Oia is really nice with gorgeous views everywhere you turn, at any time of the day or night.

So many pools!

My morning workout

One thing that bothered me about Santorini was the slave donkeys. These poor animals spend all day carrying lazy humans and miscellaneous items up and down the mountainside. I felt really sorry for them and obviously refused to participate in it. Plus, it meant there was a lot of donkey shit around.

I went on a bit of a hike one morning up the steep steps from Ammoudi to Oia. It only took 8 mins 30 sec according to my stopwatch, and that was stopping twice to take some photos. At less than 10 minutes, I think that demonstrates you don't need donkey transport. Plus it was a pretty good cardio workout despite the donkey shit smell everywhere. 

Since it was early, there was hardly anyone in Oia so I decided to walk around the town and get my selfie on without a million other people in the background.

Ammoudi to Oia steps (on the right of the left photo) and the view from the top.

Just a typical morning in Oia filled with sleeping dogs, cats and an Asian wedding photo shoot.

Give me ALL the vegan cheese!

If you've been following for a while then you know I'm vegan. I typically eat a low fat, wholefoods diet. However, when I'm travelling I like to try new—preferably local—dishes, and low fat goes out the window. The hands-down winner for vegan food in Santorini is Katharos Lounge. This place used to serve meat but the owner went vegan two years ago and when she reopened for the 2018 season in mid-May, she made it 100% vegetarian/vegan. Woo!

I tried a bunch of things and they were all really good, but the baked vegan feta was definitely my favourite. Since I'm not a food instagrammer I forget to take photos 95% of the time. This was one of them. 

Another place I ate at was at Yogi in Fira. I was attracted by the sign that said "vegetarian and more". It turns out the "more" meant meat, but they did have a good veggie burger which was vegan if you didn't get the cheese. The bun was really dark (not burnt) and it was pretty good. Plus the woman making it was vegetarian and vegan-curious and asked me lots of questions. Basically desserts were her downfall and the reason why she hasn't upgraded to vegan yet.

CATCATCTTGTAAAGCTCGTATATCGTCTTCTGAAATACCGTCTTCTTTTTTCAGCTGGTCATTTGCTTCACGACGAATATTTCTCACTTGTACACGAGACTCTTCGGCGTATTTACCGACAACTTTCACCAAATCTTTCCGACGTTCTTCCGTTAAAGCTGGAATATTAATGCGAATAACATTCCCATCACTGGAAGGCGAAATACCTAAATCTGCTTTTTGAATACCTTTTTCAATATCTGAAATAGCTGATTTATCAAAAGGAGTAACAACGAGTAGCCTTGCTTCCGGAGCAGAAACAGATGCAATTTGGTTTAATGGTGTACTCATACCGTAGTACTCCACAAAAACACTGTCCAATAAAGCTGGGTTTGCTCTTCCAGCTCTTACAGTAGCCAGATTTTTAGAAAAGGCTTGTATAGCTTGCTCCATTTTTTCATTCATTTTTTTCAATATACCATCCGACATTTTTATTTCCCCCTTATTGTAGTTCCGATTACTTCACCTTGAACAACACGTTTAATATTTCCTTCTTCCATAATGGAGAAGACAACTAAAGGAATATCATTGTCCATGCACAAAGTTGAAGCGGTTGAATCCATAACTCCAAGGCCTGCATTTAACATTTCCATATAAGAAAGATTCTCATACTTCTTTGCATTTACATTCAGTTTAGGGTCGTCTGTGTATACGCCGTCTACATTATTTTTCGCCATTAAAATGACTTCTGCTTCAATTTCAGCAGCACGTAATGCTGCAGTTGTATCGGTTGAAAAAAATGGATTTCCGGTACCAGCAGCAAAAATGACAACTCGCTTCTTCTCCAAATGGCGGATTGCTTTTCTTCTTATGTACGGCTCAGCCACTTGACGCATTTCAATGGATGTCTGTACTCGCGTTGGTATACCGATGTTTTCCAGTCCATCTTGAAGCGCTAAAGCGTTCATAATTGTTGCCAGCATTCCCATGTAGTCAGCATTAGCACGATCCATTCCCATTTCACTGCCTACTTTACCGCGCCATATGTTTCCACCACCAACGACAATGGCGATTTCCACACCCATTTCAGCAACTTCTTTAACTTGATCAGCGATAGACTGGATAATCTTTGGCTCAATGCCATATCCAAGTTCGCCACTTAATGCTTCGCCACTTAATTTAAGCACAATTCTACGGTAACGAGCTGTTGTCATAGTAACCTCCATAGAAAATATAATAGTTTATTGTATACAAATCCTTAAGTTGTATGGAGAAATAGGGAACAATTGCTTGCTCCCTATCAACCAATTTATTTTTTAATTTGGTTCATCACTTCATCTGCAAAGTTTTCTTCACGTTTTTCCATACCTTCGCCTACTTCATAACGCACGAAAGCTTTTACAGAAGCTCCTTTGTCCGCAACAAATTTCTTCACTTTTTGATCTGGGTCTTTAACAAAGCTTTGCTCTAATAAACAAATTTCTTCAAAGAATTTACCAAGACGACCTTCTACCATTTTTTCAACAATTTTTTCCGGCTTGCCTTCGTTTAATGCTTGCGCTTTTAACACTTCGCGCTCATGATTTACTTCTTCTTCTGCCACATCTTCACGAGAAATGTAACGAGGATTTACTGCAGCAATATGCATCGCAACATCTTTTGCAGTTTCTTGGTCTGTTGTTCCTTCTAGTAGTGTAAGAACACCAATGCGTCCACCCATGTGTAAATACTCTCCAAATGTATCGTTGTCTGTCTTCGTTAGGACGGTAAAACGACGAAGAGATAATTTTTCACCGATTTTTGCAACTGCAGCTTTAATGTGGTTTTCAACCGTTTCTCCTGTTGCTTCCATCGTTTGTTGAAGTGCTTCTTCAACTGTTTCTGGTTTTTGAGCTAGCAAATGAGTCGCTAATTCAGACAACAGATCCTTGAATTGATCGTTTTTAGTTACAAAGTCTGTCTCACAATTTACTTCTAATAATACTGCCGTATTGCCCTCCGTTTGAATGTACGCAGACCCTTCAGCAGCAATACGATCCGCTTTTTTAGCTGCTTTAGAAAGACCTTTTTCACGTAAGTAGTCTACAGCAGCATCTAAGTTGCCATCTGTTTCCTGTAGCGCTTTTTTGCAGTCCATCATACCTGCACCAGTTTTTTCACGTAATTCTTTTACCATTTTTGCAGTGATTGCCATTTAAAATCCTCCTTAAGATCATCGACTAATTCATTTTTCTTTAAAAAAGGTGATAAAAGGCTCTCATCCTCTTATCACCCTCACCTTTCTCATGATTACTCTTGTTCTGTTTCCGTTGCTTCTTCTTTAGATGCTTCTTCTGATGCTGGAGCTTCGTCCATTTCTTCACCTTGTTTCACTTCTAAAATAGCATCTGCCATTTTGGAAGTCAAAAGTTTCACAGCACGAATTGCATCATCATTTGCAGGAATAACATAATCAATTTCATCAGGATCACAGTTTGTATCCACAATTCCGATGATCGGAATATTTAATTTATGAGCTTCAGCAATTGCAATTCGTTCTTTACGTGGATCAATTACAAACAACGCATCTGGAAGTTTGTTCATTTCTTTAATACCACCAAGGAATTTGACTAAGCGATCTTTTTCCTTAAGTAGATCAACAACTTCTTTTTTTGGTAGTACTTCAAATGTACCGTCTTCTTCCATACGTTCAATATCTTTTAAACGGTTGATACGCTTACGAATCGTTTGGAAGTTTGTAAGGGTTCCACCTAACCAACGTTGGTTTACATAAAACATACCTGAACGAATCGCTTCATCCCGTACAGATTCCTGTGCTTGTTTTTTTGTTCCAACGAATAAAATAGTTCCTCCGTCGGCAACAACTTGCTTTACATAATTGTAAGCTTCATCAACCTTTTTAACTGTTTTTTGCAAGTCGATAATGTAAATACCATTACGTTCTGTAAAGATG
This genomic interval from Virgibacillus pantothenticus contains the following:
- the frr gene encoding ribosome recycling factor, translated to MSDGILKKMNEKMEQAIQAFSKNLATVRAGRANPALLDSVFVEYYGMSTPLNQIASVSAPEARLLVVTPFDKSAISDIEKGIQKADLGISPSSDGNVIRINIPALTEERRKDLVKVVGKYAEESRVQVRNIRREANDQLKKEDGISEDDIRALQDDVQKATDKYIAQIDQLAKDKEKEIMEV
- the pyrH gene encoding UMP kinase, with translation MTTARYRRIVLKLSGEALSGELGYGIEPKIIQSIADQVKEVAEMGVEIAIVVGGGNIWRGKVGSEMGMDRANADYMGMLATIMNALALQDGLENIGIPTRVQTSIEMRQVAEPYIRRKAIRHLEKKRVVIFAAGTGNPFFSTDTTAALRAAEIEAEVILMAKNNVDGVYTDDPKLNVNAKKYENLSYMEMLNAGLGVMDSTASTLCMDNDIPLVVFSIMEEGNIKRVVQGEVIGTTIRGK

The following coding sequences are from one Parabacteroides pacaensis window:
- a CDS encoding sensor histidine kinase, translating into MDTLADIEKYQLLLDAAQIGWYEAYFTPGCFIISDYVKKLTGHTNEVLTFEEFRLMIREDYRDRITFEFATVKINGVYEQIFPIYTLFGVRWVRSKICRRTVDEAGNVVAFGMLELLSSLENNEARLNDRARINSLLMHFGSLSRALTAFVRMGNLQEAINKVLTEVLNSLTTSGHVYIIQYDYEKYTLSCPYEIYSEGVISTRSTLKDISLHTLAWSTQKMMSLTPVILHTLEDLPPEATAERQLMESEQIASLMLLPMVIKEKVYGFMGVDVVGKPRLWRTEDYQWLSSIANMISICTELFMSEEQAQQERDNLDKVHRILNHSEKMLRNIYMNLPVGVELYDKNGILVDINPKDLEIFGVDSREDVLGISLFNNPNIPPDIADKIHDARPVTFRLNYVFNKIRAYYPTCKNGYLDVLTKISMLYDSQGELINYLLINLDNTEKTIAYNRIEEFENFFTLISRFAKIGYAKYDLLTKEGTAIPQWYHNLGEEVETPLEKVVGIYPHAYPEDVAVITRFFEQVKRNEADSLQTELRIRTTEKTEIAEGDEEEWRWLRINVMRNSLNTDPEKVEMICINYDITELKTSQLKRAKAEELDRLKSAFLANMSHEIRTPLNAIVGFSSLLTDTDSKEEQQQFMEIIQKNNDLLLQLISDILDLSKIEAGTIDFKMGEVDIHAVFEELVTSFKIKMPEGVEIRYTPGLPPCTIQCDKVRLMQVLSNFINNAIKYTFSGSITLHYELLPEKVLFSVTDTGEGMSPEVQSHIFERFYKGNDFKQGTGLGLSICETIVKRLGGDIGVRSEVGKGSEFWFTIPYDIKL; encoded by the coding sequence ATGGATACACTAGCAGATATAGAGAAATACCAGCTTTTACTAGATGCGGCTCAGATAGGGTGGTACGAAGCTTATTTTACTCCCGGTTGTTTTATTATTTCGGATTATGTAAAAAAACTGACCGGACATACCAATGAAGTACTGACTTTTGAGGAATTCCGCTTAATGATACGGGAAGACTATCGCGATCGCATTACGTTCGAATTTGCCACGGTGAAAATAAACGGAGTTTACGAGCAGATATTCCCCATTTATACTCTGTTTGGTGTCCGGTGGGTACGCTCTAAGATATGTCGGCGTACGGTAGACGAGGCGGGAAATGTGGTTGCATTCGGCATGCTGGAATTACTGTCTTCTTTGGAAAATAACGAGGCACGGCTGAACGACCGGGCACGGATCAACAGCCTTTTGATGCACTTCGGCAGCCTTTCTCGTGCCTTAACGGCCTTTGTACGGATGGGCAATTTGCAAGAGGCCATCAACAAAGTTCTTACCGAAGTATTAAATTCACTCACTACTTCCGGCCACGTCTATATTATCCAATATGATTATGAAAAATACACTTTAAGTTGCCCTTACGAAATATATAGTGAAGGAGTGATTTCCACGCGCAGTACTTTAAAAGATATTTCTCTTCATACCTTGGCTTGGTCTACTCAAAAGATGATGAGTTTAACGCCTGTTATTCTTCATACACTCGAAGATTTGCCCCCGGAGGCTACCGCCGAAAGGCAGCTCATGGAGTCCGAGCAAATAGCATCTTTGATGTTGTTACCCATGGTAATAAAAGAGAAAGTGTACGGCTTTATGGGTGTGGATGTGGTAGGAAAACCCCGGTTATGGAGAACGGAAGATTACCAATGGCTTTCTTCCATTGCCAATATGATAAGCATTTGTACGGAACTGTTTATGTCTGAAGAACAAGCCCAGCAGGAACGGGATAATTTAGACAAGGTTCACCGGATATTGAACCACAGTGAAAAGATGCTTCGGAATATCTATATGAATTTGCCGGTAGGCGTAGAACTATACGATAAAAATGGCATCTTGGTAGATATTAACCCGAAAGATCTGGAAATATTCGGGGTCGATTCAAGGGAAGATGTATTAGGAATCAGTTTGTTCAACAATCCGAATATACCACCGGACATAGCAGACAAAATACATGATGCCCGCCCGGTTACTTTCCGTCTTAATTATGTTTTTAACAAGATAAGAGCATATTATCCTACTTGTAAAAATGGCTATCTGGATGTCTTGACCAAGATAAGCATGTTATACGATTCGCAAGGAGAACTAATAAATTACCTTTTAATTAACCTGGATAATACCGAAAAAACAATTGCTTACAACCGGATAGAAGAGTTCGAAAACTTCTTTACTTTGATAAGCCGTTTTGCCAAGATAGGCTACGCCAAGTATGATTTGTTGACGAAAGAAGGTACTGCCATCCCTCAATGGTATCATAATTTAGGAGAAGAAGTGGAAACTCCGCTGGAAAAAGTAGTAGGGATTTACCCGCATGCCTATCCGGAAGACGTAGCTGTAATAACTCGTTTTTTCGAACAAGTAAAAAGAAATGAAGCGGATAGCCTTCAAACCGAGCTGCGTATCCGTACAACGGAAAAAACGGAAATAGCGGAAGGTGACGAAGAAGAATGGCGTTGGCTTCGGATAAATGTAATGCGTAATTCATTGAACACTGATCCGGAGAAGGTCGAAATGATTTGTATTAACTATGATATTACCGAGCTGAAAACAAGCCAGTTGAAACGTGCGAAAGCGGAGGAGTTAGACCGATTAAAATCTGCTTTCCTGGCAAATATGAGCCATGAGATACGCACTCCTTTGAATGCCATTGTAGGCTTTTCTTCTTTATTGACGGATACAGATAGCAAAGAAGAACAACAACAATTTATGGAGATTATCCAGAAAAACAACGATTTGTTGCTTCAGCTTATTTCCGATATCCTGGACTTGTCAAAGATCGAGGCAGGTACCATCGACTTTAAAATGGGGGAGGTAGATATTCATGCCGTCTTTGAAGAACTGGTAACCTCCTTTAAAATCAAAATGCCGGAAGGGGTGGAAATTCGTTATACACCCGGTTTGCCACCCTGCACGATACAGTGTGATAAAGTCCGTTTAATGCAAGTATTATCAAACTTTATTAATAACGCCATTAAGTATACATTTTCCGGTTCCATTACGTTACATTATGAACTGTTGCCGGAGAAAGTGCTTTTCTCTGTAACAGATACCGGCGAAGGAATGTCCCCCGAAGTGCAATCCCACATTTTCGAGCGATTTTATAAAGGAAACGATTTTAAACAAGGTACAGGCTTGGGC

I also recommend Green Market in Fira. This place had a decent range of vegan snacks (good for the ferry ride) as well as vegan cheese, vegan yogurt, nut milks, tofu etc. In fact, this was the best place I went to in the whole of Greece for supplies.

Luckily Greece has a lot of naturally vegan foods but they love their olive oil on everything. Obviously you can get a Greek salad anywhere and just ask them to hold the feta and put the oil on the side. Most places also have fava and/or giant lima (gigantes) beans on the menu which are super tasty. Baked stuffed tomatoes and capsicums are another good choice. Of course, everywhere comes with fresh bread—usually for free—so you can also fill up on that as well. You might get bored eating the same things in standard restaurants, but you won't go hungry.

Is food in Santorini cheap? No. But if you can afford to stay in here, you can afford the overpriced meals.

Santorini sunsets

I'm not a big sunset person but it's hard not to be impressed by them in Santorini. On our last night, Pras ubered us up the hill to a sunset lounge where we ordered drinks and watched the sun go down. It had been raining a bit earlier that afternoon so I don't think it was a 10/10 evening but I still got some nice shots.

No kids

One of the best things about Santorini is there is hardly any kids. In fact, I don't even know what kids would do here. I'm pretty sure they'd just whinge about all the hills and being dragged to wineries. There's not really any good beaches, and even the pools are designed for adults just to sit and drink in. 

So if you're not into family vacation spots and/or want to ditch your own kids for a few days, Santorini is an excellent choice.

Katharos Beach. It's not like the Gold Coast.

Thumbs up or thumbs down?

Would I recommend Santorini? For sure. It's beautiful everywhere you turn, and not overcrowded in May at least. However, it's not a budget destination and getting around is a pain unless you rent something.

Check out this post on steemitworldmap.

Next stop, Delphi